Some of which are: improving bad cholesterol and reducing total high cholesterol, a topical treatment for many skin disorders and infections (as well as cuts and wounds), aids in maintaining good gut and liver health, rich in antioxidants (particularly dark honey) which help in many ways and fight against many ailments, etc.
Most doctors, when asked by the patients about honey, give the red light almost 99% of the time.
But each person with the condition is their own individual, and it’s not possible for the same rules to apply to everyone on this matter.
In fact, if one controls it appropriately, honey has shown benefits for both those with the condition and those who are pre-diabetics.
Of course, before incorporating honey into their daily meal plan, they need to first calculate how much they personally can consume each day.
Moderate amounts of organic, unprocessed honey do not do any damage, at least that is what many experts claim.
Still, since fructose is the main component even in the healthiest honey varieties, it is best to limit our honey intake to no more than 50 grams per day.
We’re going to have to do some math here when we want to safely incorporate honey into our daily caloric intake.
We could try monitoring our response to honey. We can do this by taking note of our blood sugar levels before and two hours after honey consumption.
Either way, it is a much safer choice for those with the condition (or, really, anyone who wishes to lead a healthier life) than any other table sugars or artificial sweeteners.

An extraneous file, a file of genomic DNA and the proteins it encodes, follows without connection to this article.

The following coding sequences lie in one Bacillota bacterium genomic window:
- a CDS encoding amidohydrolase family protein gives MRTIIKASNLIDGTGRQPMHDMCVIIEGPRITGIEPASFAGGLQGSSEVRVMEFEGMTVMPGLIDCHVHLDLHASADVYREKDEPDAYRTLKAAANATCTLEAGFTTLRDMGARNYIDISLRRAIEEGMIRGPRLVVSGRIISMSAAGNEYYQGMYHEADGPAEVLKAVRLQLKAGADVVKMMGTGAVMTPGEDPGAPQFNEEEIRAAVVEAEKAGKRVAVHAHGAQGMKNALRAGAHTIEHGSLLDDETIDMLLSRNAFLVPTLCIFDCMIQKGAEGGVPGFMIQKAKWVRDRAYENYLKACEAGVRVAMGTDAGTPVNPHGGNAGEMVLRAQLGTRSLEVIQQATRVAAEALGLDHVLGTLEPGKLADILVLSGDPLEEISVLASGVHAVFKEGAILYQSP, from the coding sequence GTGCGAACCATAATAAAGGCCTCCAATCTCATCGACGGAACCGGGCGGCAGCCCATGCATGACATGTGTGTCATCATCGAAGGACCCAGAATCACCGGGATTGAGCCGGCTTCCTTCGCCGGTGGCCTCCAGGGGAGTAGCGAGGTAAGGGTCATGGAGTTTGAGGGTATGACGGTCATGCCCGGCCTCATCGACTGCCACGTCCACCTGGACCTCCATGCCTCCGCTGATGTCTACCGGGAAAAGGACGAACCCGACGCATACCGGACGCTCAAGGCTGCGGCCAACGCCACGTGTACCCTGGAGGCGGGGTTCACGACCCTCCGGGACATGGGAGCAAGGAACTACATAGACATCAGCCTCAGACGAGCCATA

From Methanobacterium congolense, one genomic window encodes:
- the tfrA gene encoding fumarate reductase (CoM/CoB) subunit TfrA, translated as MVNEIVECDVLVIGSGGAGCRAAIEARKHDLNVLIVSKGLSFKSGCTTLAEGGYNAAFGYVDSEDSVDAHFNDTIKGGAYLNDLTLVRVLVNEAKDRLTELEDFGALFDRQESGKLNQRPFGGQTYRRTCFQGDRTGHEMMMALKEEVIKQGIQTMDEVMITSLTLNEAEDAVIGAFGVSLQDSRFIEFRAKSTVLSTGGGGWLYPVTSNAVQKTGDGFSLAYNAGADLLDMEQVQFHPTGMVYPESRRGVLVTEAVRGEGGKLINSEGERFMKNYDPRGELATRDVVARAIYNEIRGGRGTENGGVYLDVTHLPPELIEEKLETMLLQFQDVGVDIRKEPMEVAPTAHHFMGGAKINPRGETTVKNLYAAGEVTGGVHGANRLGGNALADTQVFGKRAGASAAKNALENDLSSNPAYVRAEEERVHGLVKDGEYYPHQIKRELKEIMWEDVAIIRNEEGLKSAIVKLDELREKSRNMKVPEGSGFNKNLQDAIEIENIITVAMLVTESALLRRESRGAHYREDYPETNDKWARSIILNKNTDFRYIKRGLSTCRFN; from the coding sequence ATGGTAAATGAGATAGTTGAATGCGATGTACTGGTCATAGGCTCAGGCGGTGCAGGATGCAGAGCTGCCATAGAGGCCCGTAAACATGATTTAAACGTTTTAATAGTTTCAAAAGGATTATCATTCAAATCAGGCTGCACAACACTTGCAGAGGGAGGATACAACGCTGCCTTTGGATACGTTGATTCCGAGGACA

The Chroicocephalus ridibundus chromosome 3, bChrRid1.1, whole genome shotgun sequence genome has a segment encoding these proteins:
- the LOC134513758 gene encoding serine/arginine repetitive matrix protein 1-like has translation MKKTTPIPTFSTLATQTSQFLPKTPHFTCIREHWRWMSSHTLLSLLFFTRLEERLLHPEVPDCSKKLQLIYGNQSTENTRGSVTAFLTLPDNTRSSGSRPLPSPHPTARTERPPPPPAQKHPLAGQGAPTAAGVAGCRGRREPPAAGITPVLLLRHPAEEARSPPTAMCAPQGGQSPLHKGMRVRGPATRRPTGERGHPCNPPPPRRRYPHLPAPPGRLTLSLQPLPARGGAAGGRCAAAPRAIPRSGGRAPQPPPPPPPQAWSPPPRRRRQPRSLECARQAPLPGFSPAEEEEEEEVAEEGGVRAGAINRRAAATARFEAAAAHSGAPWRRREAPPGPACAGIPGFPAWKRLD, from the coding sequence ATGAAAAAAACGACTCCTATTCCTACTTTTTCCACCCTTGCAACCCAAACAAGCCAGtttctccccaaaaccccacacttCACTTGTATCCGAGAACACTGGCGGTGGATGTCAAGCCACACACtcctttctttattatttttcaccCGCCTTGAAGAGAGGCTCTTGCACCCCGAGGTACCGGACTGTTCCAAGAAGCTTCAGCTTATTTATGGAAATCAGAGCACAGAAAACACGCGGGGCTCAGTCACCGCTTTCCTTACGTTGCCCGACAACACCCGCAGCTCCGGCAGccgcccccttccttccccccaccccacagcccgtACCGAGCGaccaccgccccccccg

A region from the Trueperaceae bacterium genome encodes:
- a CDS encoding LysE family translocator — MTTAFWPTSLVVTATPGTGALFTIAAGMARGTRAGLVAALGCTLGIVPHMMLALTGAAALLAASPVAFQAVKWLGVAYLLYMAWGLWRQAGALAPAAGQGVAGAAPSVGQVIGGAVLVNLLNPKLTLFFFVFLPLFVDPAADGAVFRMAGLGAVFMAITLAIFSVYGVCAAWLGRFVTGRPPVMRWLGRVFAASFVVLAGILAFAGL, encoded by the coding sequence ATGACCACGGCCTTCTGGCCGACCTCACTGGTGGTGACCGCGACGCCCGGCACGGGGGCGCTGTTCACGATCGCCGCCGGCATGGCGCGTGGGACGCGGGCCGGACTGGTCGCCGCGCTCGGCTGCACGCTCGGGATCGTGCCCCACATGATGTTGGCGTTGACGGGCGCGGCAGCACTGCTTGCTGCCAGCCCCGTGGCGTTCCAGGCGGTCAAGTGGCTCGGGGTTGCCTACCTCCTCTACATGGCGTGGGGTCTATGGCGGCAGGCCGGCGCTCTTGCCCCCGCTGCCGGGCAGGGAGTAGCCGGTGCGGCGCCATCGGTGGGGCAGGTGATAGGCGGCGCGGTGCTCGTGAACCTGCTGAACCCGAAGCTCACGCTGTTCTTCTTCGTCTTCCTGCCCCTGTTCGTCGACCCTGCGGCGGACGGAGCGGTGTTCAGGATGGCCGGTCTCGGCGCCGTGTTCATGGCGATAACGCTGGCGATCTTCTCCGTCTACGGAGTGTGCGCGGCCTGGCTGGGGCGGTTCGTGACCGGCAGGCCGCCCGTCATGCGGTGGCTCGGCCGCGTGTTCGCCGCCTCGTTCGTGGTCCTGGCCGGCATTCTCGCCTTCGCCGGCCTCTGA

This is also thanks to the fact that honey has a lower glycemic index than sugar, which is logical.
Moreover, honey is nature’s only sugar which has a very unique ability.
Namely, it facilitates the glucose intake to one’s liver. Which in turn prevents too much glucose from entering the blood circulation.
This is all thanks to the perfect one-to-one ratio of glucose and fructose found in honey.
The sad truth is that many people with the condition while trying to sweeten some of their meals using ‘safer’ alternatives to regular table sugar, is actually worse off in the long run.
This is because artificial sweeteners and corn syrup are more damaging than regular sugar is, as surprising as it sounds.
So ‘sticking’ (get it?) to honey is our best bet when we cannot ignore a sweet tooth. But even so, we should calculate its intake with our overall daily caloric consumption.
How to do this? There are plenty of websites with calorie calculators to make things easier for us, for example, there’s My Calorie Counter.
There are quite a rare number of things in this world that are black and white. This goes especially when it comes to nutritional advice…and this subject is no exception to that rule.
Let’s put it this way: if we happen to be overweight and our condition is poorly managed, honey is certainly not on the list of foods we should consume.
Like we’re sure we’ve been told about a million times before, our goal is to reduce any sugars or carbs in our daily diet. And adding honey is the opposite of that.
While it may indeed be beneficial to our health and even help us manage the condition, the current studies are not sufficient. And the results thereof are inconsistent.
On the other hand, if we are able to manage our condition and are not overweight, then we can consider using honey as a replacement for sugar without having to worry too much.
In such a case, it can even be beneficial, assuming we take it easy and not consume too much.
Honey does give one’s blood sugar level a spiking and whether it’s better to add it to our diet or not… in the case of those with the condition, we still need more solid evidence before we can make a stone-hard conclusion.
As for those who are active and healthy, then honey is definitely the way to go. This especially when replacing sugar, as it is infinitely more nutritious and beneficial.
The bottom line: while it’s safer to consume honey than regular sugar, it is still best to avoid both. Stay healthy, dear readers!